Radio: As expected, huge wooden cabinets with Hilversum on the display, handbag sized transistor radios and something tiny Sinclair once sold.
Hi-Fi: "Mummy, why does the old Grammo phone have a brass trumpet, why is there an entire case of reel-to-reels and why do I need to know how a CD player works?"
On The Move: Before the Walkman and the Handycam there was the solid state Super 8 automotive tape player.
Valves: This cabinet also includes a record press, stereo cartridges, crystal pickups and a selection of gramophone needles. Look carefully and there's a label in the corner which is the best label in any museum anywhere, not just the basement of the Science Museum...



Tim's gallery is marvellous stuff, playfully displayed, and intensely nostalgic for anyone over 40. But what was once cutting edge is now wildly out of date and entire chapters are missing, the youngest appliances now being three decades old. The Secret Life of the Home is alas no longer How Things Work but more How Things Worked, so you can see why the Science Museum might be mothballing it. They promise to add the items to their online collection, for what it's worth, but will then despatch the entire exhibit to the museum's Science and Innovation Park for storage. This amazing warehouse will finally be opening for public tours later this year, but even if you can be arsed to go to a field south of Swindon don't expect the opportunity to play with all of The Secret Life of The Home ever again.



We don't yet know what'll fill the space left by this basement gallery, only that its long-term future is still "being considered by teams across the museum". But you don't have to go far around the museum to find multiple examples of something modern replacing something old. I found a 2013 map of the Science Museum online and used it to walk round and see what's disappeared over the last decade. It's a lot.
5th floor: Medicine (entire floor closed to the public in 2015)
4th floor: Medicine (entire floor closed to the public in 2015)
3rd floor: Flight, Science in the 18th century (became Wonderlab in 2016)
2nd floor: Shipping (became The Information Age in 2014), Mathematics and Computing (became Mathematics in 2016), Energy (replaced by the Clockmakers Museum in 2015), Public History (became Science City 1550-1800 in 2019)
1st floor: Cosmos & Culture, Time, Agriculture (all became Medicine in 2019), Materials (became Engineers/Technicians in 2023)
Ground floor: Energy Hall, Exploring Space, Making The Modern World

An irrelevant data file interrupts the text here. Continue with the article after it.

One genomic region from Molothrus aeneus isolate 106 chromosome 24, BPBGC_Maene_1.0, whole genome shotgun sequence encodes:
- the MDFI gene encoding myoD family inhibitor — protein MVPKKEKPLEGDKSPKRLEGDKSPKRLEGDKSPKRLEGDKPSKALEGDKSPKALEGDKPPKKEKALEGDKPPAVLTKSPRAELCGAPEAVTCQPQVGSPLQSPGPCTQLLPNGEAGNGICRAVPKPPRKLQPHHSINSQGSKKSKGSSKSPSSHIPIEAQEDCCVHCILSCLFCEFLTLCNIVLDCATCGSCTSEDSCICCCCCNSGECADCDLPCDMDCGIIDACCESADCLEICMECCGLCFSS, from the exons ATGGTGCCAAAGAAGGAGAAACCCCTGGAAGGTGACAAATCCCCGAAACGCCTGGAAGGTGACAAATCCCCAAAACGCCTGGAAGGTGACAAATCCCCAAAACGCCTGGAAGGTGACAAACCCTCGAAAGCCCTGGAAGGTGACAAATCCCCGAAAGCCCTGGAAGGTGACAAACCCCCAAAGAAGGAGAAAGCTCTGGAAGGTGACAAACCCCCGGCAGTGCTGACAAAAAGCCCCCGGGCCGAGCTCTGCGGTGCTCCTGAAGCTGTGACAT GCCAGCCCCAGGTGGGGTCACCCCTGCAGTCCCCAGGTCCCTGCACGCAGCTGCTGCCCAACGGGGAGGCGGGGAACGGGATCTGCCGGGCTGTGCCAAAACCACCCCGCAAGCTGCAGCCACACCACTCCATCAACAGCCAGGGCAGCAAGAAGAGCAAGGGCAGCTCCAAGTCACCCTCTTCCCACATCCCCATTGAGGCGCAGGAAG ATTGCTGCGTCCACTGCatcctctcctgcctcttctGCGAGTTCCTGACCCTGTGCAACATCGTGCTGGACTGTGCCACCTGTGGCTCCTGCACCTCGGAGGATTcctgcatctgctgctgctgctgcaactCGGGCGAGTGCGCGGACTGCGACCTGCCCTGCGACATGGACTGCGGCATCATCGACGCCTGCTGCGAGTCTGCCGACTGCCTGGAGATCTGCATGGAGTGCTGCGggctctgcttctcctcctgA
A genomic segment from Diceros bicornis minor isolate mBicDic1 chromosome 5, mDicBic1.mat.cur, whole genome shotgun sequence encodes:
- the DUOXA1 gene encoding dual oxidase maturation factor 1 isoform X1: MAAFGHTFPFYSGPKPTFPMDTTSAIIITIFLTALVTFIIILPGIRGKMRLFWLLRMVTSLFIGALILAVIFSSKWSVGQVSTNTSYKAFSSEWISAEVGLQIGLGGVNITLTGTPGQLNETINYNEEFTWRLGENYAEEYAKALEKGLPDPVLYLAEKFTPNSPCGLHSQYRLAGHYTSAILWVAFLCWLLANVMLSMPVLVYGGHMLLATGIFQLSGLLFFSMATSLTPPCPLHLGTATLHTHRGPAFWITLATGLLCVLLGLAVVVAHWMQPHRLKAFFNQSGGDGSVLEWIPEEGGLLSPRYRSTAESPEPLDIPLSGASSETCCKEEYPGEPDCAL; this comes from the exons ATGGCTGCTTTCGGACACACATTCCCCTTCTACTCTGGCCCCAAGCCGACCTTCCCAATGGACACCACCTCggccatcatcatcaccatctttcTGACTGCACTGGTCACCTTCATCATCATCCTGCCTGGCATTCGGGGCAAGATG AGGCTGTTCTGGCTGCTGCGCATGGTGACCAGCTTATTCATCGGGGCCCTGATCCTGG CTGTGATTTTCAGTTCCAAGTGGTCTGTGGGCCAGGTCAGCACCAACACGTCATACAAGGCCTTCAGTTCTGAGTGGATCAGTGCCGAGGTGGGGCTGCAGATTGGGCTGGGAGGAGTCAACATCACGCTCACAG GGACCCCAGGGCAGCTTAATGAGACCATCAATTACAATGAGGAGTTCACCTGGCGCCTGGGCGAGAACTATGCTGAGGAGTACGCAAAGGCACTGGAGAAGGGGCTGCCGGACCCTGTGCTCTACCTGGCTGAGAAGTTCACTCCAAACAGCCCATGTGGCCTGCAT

Much of this makes perfect sense. It's quite frankly astonishing that the Agriculture gallery with its tractory dioramas lingered until 2017, and the Computing gallery didn't really need an intricate explanation of how punched cards worked. But a lot of really fabulous exhibits disappeared from view when these old galleries closed, their replacements much sparser in content and increasingly focused on 'themes'. We're not yet at the stage where screens and images outnumber actual physical artefacts, but the direction of travel seems inexorably towards displays you could instead experience sitting at home online.

And which gallery's closing next? Amazingly it's this one.



The Exploring Space gallery, the long dark room with the dangling Soyuz rockets, is scheduled to be emptied and replaced by the Horizons Gallery, "the Science Museum’s new landmark gallery exploring how today's scientific discoveries are shaping our future". We're told "it will be the destination for our audiences to discover and learn about the most exciting and impactful science stories transforming lives today and extending what we know about ourselves, our planet and our universe", indeed we were first told this a year ago today so don't act surprised. Expect permanent displays of iconic objects and a programme of regularly changing exhibits telling stories through innovative digital displays and other media, with a particular focus on the UN's Sustainable Development Goals. It should be better than it sounds.

And don't worry, space travel will be finding a new home in the West Hall of the millennial Wellcome Wing, most likely on the ground floor where the Covid vaccine story is currently being cleared out. But I bet there'll be less of it, the rest pensioned off to a shed in Wiltshire you'll likely never visit, as the museum looks more to the future than the past. If you like stuff, especially household appliances in cases with quirky labels, come sooner rather than later.